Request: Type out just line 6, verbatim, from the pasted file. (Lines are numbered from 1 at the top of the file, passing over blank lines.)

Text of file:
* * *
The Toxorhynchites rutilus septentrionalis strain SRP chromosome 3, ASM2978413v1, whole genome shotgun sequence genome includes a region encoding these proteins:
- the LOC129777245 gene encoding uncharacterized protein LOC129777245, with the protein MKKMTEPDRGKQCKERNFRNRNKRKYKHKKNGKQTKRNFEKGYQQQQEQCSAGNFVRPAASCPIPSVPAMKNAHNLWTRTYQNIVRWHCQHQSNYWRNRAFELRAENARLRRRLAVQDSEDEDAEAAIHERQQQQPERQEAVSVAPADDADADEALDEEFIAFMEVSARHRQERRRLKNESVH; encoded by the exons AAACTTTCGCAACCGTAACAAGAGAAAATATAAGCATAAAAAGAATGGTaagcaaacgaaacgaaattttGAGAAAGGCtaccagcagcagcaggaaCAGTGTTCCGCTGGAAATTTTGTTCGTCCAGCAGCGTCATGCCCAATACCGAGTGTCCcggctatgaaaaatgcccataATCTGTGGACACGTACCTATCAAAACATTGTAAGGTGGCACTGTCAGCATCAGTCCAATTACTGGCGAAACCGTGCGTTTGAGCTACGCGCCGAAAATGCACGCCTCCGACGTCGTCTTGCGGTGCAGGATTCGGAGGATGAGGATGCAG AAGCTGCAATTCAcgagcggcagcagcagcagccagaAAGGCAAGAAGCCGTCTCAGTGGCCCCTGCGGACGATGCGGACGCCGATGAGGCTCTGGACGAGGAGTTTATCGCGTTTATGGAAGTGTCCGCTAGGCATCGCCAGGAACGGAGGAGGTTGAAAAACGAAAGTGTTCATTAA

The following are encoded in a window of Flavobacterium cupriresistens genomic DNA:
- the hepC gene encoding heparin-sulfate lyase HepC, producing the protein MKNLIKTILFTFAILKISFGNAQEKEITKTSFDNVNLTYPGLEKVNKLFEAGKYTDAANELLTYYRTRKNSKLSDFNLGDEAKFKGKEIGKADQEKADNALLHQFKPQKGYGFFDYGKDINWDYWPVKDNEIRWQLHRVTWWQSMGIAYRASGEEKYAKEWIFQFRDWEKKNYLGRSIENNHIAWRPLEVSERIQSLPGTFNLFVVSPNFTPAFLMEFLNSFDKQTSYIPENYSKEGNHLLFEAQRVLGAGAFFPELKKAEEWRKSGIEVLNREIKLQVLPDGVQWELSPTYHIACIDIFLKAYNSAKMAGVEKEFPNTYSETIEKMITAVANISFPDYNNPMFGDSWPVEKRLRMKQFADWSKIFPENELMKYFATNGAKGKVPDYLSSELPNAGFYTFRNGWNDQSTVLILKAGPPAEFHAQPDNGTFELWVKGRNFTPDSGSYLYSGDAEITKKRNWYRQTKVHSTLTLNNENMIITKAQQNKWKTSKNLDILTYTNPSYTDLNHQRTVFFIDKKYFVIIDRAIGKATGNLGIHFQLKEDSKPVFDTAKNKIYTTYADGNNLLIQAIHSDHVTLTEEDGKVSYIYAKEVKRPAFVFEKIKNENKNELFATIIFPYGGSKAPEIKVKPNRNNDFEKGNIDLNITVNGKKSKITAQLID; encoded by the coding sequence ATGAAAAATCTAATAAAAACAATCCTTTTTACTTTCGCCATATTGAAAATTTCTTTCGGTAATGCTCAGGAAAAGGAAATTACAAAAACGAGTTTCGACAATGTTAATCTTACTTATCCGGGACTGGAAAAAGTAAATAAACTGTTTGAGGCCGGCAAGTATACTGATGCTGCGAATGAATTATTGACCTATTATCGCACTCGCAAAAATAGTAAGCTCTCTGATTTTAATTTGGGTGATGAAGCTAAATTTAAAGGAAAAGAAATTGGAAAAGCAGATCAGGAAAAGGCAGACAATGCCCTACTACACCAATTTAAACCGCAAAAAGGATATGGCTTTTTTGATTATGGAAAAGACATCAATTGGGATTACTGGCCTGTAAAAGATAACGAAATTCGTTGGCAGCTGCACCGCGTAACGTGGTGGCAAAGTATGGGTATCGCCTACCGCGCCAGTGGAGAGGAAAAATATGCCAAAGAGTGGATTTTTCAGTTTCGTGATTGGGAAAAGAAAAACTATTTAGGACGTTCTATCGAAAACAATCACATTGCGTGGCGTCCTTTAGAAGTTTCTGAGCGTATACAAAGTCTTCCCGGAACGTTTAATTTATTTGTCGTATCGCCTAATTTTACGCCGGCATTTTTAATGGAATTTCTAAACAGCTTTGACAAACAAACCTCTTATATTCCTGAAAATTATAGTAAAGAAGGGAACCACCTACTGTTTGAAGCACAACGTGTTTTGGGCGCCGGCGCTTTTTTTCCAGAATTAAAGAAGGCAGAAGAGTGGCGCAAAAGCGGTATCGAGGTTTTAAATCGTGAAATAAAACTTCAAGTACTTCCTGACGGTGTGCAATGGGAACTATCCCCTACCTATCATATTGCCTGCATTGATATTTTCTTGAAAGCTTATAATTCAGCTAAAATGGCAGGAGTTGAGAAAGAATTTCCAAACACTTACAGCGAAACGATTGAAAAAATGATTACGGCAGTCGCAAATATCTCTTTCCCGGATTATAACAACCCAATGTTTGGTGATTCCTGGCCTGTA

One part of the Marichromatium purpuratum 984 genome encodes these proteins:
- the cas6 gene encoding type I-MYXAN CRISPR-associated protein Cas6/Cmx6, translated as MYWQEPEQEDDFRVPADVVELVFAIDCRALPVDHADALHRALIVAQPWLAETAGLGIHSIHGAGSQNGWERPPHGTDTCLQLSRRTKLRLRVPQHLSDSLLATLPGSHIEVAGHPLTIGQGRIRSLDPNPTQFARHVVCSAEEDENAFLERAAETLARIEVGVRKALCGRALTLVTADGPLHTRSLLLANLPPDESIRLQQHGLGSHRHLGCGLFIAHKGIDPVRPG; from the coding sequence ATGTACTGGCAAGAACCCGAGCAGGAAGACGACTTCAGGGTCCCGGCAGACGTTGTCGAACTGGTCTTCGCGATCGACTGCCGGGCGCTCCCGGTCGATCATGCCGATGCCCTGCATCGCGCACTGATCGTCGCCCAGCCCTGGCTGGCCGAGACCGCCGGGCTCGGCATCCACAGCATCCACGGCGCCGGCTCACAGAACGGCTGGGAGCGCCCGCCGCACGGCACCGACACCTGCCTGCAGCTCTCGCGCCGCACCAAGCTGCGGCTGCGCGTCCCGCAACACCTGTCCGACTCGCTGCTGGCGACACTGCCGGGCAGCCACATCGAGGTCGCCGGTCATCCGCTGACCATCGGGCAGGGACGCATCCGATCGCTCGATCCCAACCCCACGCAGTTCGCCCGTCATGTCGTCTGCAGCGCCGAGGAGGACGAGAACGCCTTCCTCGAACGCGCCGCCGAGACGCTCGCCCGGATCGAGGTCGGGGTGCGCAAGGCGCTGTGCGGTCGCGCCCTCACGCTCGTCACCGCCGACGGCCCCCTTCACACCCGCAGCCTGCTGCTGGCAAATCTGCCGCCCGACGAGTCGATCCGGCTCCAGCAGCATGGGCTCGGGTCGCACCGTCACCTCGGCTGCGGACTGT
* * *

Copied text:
- the cas6 gene encoding type I-MYXAN CRISPR-associated protein Cas6/Cmx6, translated as MYWQEPEQEDDFRVPADVVELVFAIDCRALPVDHADALHRALIVAQPWLAETAGLGIHSIHGAGSQNGWERPPHGTDTCLQLSRRTKLRLRVPQHLSDSLLATLPGSHIEVAGHPLTIGQGRIRSLDPNPTQFARHVVCSAEEDENAFLERAAETLARIEVGVRKALCGRALTLVTADGPLHTRSLLLANLPPDESIRLQQHGLGSHRHLGCGLFIAHKGIDPVRPG; from the coding sequence ATGTACTGGCAAGAACCCGAGCAGGAAGACGACTTCAGGGTCCCGGCAGACGTTGTCGAACTGGTCTTCGCGATCGACTGCCGGGCGCTCCCGGTCGATCATGCCGATGCCCTGCATCGCGCACTGATCGTCGCCCAGCCCTGGCTGGCCGAGACCGCCGGGCTCGGCATCCACAGCATCCACGGCGCCGGCTCACAGAACGGCTGGGAGCGCCCGCCGCACGGCACCGACACCTGCCTGCAGCTCTCGCGCCGCACCAAGCTGCGGCTGCGCGTCCCGCAACACCTGTCCGACTCGCTGCTGGCGACACTGCCGGGCAGCCACATCGAGGTCGCCGGTCATCCGCTGACCATCGGGCAGGGACGCATCCGATCGCTCGATCCCAACCCCACGCAGTTCGCCCGTCATGTCGTCTGCAGCGCCGAGGAGGACGAGAACGCCTTCCTCGAACGCGCCGCCGAGACGCTCGCCCGGATCGAGGTCGGGGTGCGCAAGGCGCTGTGCGGTCGCGCCCTCACGCTCGTCACCGCCGACGGCCCCCTTCACACCCGCAGCCTGCTGCTGGCAAATCTGCCGCCCGACGAGTCGATCCGGCTCCAGCAGCATGGGCTCGGGTCGCACCGTCACCTCGGCTGCGGACTGT